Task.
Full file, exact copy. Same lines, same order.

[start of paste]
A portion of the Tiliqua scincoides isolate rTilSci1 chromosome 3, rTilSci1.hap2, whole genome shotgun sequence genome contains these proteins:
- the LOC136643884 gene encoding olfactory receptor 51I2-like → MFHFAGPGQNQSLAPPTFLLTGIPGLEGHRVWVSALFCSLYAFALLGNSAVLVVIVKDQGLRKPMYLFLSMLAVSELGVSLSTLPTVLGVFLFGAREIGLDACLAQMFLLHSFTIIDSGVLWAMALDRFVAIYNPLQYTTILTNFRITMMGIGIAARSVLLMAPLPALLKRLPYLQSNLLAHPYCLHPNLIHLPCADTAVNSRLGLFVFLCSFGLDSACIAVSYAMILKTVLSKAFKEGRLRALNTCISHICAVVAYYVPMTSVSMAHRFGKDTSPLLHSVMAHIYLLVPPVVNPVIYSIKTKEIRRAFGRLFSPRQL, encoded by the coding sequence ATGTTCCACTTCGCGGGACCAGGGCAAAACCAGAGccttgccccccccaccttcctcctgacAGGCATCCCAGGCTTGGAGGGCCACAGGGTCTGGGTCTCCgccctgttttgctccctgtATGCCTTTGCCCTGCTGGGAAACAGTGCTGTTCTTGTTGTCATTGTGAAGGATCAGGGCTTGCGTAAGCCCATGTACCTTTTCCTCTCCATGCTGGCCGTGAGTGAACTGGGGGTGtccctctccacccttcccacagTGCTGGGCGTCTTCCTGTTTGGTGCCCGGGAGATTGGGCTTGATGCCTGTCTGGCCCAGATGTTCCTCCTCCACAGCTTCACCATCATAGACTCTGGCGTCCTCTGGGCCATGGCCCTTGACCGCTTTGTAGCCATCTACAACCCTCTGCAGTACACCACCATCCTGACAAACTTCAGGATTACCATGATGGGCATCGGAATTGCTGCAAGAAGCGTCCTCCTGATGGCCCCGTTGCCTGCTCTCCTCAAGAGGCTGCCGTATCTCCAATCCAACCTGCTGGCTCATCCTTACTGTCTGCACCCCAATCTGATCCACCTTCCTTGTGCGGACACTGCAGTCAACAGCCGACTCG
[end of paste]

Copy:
A portion of the Tiliqua scincoides isolate rTilSci1 chromosome 3, rTilSci1.hap2, whole genome shotgun sequence genome contains these proteins:
- the LOC136643884 gene encoding olfactory receptor 51I2-like → MFHFAGPGQNQSLAPPTFLLTGIPGLEGHRVWVSALFCSLYAFALLGNSAVLVVIVKDQGLRKPMYLFLSMLAVSELGVSLSTLPTVLGVFLFGAREIGLDACLAQMFLLHSFTIIDSGVLWAMALDRFVAIYNPLQYTTILTNFRITMMGIGIAARSVLLMAPLPALLKRLPYLQSNLLAHPYCLHPNLIHLPCADTAVNSRLGLFVFLCSFGLDSACIAVSYAMILKTVLSKAFKEGRLRALNTCISHICAVVAYYVPMTSVSMAHRFGKDTSPLLHSVMAHIYLLVPPVVNPVIYSIKTKEIRRAFGRLFSPRQL, encoded by the coding sequence ATGTTCCACTTCGCGGGACCAGGGCAAAACCAGAGccttgccccccccaccttcctcctgacAGGCATCCCAGGCTTGGAGGGCCACAGGGTCTGGGTCTCCgccctgttttgctccctgtATGCCTTTGCCCTGCTGGGAAACAGTGCTGTTCTTGTTGTCATTGTGAAGGATCAGGGCTTGCGTAAGCCCATGTACCTTTTCCTCTCCATGCTGGCCGTGAGTGAACTGGGGGTGtccctctccacccttcccacagTGCTGGGCGTCTTCCTGTTTGGTGCCCGGGAGATTGGGCTTGATGCCTGTCTGGCCCAGATGTTCCTCCTCCACAGCTTCACCATCATAGACTCTGGCGTCCTCTGGGCCATGGCCCTTGACCGCTTTGTAGCCATCTACAACCCTCTGCAGTACACCACCATCCTGACAAACTTCAGGATTACCATGATGGGCATCGGAATTGCTGCAAGAAGCGTCCTCCTGATGGCCCCGTTGCCTGCTCTCCTCAAGAGGCTGCCGTATCTCCAATCCAACCTGCTGGCTCATCCTTACTGTCTGCACCCCAATCTGATCCACCTTCCTTGTGCGGACACTGCAGTCAACAGCCGACTCG